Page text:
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Data-sharing plan runs out of time



Proposals to allow public bodies to share data - and improve services - have been shelved because more time is needed to reach agreement.

Ministers have been forced to abandon hopes of introducing the legislation before next May's general election, because they are still canvassing "a wide range of views".

Central government has been trying to tackle this issue for at least a decade: Tony Blair's 'Performance and Innovation Unit' published a report in 2002 calling for the legal position to be cleared up. A bill had been expected before the coalition faces the voters. In late 2012, Cabinet Office minister Francis Maude said: "It should be in this Parliament, with any luck." But the legislation was missing from yesterday's Queen's Speech - which means it has missed its last chance to be brought forward before the election.

The delay will disappoint ministers, who believe data-sharing can help deliver better targeted public services, and save public money lost through fraud, error and debt.

They accept there are too many restrictions on the government's ability to share data between different departments and agencies - making agreements difficult and time-consuming.

But the Cabinet Office has also spoken of "the need to maintain the trust and support of citizens to collect and use their data", by weighing up the risks as well as the benefits.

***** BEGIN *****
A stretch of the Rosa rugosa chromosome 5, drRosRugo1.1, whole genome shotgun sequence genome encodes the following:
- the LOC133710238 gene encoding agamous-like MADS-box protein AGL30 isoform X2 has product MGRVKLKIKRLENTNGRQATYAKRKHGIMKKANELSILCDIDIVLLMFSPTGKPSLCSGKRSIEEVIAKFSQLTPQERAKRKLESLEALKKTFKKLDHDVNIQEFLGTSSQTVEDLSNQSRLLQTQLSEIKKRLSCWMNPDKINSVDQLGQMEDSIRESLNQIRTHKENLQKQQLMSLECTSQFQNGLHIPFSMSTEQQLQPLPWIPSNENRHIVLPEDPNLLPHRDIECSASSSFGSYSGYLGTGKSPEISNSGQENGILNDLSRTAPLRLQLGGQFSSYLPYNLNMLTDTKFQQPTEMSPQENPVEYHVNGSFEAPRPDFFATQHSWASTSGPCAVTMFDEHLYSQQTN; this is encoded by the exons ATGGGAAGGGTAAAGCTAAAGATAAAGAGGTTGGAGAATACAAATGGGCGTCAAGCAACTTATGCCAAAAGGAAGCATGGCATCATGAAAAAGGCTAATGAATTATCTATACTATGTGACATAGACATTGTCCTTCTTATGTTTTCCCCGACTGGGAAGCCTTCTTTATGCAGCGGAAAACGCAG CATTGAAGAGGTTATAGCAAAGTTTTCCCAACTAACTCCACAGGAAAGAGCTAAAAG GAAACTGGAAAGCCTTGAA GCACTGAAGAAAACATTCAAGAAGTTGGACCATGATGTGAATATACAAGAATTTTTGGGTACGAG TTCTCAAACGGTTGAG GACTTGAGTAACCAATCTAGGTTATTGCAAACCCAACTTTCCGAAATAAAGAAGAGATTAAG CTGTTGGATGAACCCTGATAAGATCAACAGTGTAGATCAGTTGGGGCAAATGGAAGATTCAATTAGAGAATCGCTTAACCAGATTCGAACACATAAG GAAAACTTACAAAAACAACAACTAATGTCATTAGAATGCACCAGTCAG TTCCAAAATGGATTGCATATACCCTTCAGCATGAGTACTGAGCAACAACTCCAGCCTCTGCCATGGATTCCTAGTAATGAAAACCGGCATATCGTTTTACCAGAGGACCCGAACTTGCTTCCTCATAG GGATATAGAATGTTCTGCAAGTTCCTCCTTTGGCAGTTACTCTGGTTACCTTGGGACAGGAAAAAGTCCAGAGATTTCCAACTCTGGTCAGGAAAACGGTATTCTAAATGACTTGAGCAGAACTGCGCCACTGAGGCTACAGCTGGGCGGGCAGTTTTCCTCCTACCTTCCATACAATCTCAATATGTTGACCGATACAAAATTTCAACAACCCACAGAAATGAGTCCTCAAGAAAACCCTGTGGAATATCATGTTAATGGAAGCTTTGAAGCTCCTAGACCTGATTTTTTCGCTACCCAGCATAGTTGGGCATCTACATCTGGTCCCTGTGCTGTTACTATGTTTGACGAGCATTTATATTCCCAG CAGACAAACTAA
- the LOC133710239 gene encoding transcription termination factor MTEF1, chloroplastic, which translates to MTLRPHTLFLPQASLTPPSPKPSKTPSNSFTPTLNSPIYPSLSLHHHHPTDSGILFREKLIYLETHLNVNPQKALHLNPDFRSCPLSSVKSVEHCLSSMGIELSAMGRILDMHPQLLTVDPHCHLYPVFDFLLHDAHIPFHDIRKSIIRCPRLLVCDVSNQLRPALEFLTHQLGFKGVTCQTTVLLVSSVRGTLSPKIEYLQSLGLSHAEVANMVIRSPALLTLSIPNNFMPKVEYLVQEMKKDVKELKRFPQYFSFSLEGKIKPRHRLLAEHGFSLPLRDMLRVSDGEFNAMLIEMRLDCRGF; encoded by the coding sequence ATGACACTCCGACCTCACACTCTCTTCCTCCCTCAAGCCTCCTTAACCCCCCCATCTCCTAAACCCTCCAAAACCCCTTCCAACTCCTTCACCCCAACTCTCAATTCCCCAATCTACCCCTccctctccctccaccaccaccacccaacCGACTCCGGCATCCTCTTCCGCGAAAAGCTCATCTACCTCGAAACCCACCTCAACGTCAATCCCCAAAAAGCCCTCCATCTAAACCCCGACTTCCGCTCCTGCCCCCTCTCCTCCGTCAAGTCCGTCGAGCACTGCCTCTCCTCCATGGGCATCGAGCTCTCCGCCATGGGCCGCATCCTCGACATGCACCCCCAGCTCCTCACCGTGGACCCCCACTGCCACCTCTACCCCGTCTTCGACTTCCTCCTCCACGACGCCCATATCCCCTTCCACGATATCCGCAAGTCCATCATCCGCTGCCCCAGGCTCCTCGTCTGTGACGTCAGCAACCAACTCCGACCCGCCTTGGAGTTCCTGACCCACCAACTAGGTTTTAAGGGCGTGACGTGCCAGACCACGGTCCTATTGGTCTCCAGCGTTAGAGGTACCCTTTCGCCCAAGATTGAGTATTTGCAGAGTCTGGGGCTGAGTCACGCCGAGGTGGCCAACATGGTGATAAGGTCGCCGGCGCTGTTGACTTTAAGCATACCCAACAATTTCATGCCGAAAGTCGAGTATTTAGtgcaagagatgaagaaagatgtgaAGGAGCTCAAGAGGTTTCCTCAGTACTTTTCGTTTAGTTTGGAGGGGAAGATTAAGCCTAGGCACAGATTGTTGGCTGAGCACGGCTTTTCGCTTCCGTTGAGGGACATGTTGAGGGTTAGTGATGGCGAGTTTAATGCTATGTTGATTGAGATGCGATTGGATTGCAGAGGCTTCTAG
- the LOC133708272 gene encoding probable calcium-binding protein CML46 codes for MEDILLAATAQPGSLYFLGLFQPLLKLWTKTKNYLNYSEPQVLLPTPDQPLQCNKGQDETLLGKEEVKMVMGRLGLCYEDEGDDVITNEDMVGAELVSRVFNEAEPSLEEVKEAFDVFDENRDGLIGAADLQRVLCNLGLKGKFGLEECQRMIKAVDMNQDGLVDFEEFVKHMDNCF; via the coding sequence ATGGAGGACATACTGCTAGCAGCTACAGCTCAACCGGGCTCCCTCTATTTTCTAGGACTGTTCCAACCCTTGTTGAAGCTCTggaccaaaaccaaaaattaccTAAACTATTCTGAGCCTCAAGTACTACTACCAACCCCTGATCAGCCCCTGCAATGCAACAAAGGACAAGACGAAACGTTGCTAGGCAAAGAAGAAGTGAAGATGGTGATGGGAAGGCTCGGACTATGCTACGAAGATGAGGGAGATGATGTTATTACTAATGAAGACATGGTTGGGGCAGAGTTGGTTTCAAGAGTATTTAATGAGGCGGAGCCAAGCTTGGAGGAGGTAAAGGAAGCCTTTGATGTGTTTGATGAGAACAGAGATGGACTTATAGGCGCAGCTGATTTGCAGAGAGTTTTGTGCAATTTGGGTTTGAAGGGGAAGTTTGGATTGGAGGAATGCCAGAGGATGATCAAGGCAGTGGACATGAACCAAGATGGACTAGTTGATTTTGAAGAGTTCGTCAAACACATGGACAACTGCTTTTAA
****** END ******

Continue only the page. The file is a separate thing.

It is over a year since the Law Commission launched its own consultation on data-sharing, but the organization has yet to issue its report, promised "in the spring".

Asked about the missing bill, A Cabinet Office spokesperson said: "Before a decision can be taken on whether to introduce draft legislation, it is important that a wide range of views, from both within and outside of government, are understood.

“The Cabinet Office is leading an open policy making process, working in partnership with civil society/privacy groups to discuss and develop, as far as possible, an agreed set of policy proposals."

The key restrictions on data-sharing are the Data Protection Act 1998, which sets the rules for handling personal data and the common law of confidentiality, which protects confidential or private information. Statutory bodies such as local authorities can also face challenges for acting "ultra vires" if they use information collected for a purpose other than which it was collected.

The Law Commission report will also ask whether the problem is "simply a gap in education, guidance and advice", rather than legal barriers.

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